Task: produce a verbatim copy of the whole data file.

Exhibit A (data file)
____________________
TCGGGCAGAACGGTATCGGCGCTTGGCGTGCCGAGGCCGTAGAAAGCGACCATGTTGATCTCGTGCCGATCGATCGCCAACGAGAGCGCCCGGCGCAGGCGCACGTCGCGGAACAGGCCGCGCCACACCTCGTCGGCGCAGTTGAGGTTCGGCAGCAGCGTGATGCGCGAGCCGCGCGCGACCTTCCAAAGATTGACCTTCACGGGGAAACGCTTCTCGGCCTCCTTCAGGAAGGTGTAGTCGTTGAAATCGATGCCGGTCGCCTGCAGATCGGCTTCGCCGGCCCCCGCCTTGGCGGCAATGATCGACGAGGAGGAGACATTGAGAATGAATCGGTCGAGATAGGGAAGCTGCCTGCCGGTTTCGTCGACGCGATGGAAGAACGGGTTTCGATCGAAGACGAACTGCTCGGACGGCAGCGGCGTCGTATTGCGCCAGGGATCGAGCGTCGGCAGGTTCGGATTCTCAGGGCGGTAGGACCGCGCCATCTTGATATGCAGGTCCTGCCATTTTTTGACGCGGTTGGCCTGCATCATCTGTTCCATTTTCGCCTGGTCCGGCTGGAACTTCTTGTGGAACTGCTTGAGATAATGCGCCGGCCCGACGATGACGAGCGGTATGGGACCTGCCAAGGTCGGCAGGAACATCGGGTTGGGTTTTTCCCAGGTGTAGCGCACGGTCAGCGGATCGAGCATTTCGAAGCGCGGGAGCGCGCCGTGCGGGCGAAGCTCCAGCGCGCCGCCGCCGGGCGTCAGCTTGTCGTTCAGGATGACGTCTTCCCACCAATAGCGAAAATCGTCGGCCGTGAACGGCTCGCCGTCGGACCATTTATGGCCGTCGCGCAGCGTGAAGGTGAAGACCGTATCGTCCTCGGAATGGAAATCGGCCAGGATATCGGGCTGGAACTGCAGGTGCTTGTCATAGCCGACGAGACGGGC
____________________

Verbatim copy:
TCGGGCAGAACGGTATCGGCGCTTGGCGTGCCGAGGCCGTAGAAAGCGACCATGTTGATCTCGTGCCGATCGATCGCCAACGAGAGCGCCCGGCGCAGGCGCACGTCGCGGAACAGGCCGCGCCACACCTCGTCGGCGCAGTTGAGGTTCGGCAGCAGCGTGATGCGCGAGCCGCGCGCGACCTTCCAAAGATTGACCTTCACGGGGAAACGCTTCTCGGCCTCCTTCAGGAAGGTGTAGTCGTTGAAATCGATGCCGGTCGCCTGCAGATCGGCTTCGCCGGCCCCCGCCTTGGCGGCAATGATCGACGAGGAGGAGACATTGAGAATGAATCGGTCGAGATAGGGAAGCTGCCTGCCGGTTTCGTCGACGCGATGGAAGAACGGGTTTCGATCGAAGACGAACTGCTCGGACGGCAGCGGCGTCGTATTGCGCCAGGGATCGAGCGTCGGCAGGTTCGGATTCTCAGGGCGGTAGGACCGCGCCATCTTGATATGCAGGTCCTGCCATTTTTTGACGCGGTTGGCCTGCATCATCTGTTCCATTTTCGCCTGGTCCGGCTGGAACTTCTTGTGGAACTGCTTGAGATAATGCGCCGGCCCGACGATGACGAGCGGTATGGGACCTGCCAAGGTCGGCAGGAACATCGGGTTGGGTTTTTCCCAGGTGTAGCGCACGGTCAGCGGATCGAGCATTTCGAAGCGCGGGAGCGCGCCGTGCGGGCGAAGCTCCAGCGCGCCGCCGCCGGGCGTCAGCTTGTCGTTCAGGATGACGTCTTCCCACCAATAGCGAAAATCGTCGGCCGTGAACGGCTCGCCGTCGGACCATTTATGGCCGTCGCGCAGCGTGAAGGTGAAGACCGTATCGTCCTCGGAATGGAAATCGGCCAGGATATCGGGCTGGAACTGCAGGTGCTTGTCATAGCCGACGAGACGGGC